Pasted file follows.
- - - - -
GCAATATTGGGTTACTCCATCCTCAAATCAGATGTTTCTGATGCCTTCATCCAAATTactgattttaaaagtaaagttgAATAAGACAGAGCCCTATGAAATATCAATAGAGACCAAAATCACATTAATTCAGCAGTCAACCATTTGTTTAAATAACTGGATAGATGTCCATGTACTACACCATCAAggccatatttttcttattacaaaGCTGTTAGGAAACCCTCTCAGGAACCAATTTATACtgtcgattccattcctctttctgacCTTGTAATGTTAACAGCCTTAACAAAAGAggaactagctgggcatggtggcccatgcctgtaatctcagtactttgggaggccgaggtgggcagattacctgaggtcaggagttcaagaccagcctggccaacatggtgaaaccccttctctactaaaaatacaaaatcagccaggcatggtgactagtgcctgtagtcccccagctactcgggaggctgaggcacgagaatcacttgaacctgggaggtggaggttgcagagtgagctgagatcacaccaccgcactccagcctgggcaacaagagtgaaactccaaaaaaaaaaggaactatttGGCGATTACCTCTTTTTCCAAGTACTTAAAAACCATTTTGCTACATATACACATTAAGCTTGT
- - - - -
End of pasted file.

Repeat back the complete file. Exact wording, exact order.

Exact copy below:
GCAATATTGGGTTACTCCATCCTCAAATCAGATGTTTCTGATGCCTTCATCCAAATTactgattttaaaagtaaagttgAATAAGACAGAGCCCTATGAAATATCAATAGAGACCAAAATCACATTAATTCAGCAGTCAACCATTTGTTTAAATAACTGGATAGATGTCCATGTACTACACCATCAAggccatatttttcttattacaaaGCTGTTAGGAAACCCTCTCAGGAACCAATTTATACtgtcgattccattcctctttctgacCTTGTAATGTTAACAGCCTTAACAAAAGAggaactagctgggcatggtggcccatgcctgtaatctcagtactttgggaggccgaggtgggcagattacctgaggtcaggagttcaagaccagcctggccaacatggtgaaaccccttctctactaaaaatacaaaatcagccaggcatggtgactagtgcctgtagtcccccagctactcgggaggctgaggcacgagaatcacttgaacctgggaggtggaggttgcagagtgagctgagatcacaccaccgcactccagcctgggcaacaagagtgaaactccaaaaaaaaaaggaactatttGGCGATTACCTCTTTTTCCAAGTACTTAAAAACCATTTTGCTACATATACACATTAAGCTTGT